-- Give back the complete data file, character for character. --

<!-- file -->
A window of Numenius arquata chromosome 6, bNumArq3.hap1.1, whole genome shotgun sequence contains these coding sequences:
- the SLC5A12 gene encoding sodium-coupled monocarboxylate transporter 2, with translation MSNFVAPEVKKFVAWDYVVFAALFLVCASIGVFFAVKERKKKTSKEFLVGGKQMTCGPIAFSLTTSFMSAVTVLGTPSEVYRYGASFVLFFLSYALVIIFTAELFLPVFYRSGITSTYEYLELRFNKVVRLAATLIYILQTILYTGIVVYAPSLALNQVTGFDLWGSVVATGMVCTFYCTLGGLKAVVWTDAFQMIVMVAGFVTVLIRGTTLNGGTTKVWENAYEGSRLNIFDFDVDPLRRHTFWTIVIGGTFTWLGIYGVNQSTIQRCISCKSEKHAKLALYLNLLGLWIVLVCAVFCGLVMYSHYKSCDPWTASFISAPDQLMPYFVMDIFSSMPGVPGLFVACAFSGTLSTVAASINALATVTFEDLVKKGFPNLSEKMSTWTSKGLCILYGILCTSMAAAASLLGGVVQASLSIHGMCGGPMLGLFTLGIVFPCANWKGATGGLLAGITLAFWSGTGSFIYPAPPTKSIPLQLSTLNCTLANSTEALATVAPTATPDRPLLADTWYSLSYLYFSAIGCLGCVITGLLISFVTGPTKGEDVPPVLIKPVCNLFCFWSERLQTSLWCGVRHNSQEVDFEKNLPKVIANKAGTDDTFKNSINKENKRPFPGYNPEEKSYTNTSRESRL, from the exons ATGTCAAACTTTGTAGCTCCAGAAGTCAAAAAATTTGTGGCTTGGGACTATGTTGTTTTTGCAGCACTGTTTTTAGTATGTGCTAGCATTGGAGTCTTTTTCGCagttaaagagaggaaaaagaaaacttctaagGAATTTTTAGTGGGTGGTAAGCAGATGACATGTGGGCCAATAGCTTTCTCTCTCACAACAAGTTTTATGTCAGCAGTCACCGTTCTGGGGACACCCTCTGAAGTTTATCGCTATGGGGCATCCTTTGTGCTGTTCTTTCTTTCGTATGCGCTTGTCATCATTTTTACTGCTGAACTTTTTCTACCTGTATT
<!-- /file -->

A window of Numenius arquata chromosome 6, bNumArq3.hap1.1, whole genome shotgun sequence contains these coding sequences:
- the SLC5A12 gene encoding sodium-coupled monocarboxylate transporter 2, with translation MSNFVAPEVKKFVAWDYVVFAALFLVCASIGVFFAVKERKKKTSKEFLVGGKQMTCGPIAFSLTTSFMSAVTVLGTPSEVYRYGASFVLFFLSYALVIIFTAELFLPVFYRSGITSTYEYLELRFNKVVRLAATLIYILQTILYTGIVVYAPSLALNQVTGFDLWGSVVATGMVCTFYCTLGGLKAVVWTDAFQMIVMVAGFVTVLIRGTTLNGGTTKVWENAYEGSRLNIFDFDVDPLRRHTFWTIVIGGTFTWLGIYGVNQSTIQRCISCKSEKHAKLALYLNLLGLWIVLVCAVFCGLVMYSHYKSCDPWTASFISAPDQLMPYFVMDIFSSMPGVPGLFVACAFSGTLSTVAASINALATVTFEDLVKKGFPNLSEKMSTWTSKGLCILYGILCTSMAAAASLLGGVVQASLSIHGMCGGPMLGLFTLGIVFPCANWKGATGGLLAGITLAFWSGTGSFIYPAPPTKSIPLQLSTLNCTLANSTEALATVAPTATPDRPLLADTWYSLSYLYFSAIGCLGCVITGLLISFVTGPTKGEDVPPVLIKPVCNLFCFWSERLQTSLWCGVRHNSQEVDFEKNLPKVIANKAGTDDTFKNSINKENKRPFPGYNPEEKSYTNTSRESRL, from the exons ATGTCAAACTTTGTAGCTCCAGAAGTCAAAAAATTTGTGGCTTGGGACTATGTTGTTTTTGCAGCACTGTTTTTAGTATGTGCTAGCATTGGAGTCTTTTTCGCagttaaagagaggaaaaagaaaacttctaagGAATTTTTAGTGGGTGGTAAGCAGATGACATGTGGGCCAATAGCTTTCTCTCTCACAACAAGTTTTATGTCAGCAGTCACCGTTCTGGGGACACCCTCTGAAGTTTATCGCTATGGGGCATCCTTTGTGCTGTTCTTTCTTTCGTATGCGCTTGTCATCATTTTTACTGCTGAACTTTTTCTACCTGTATT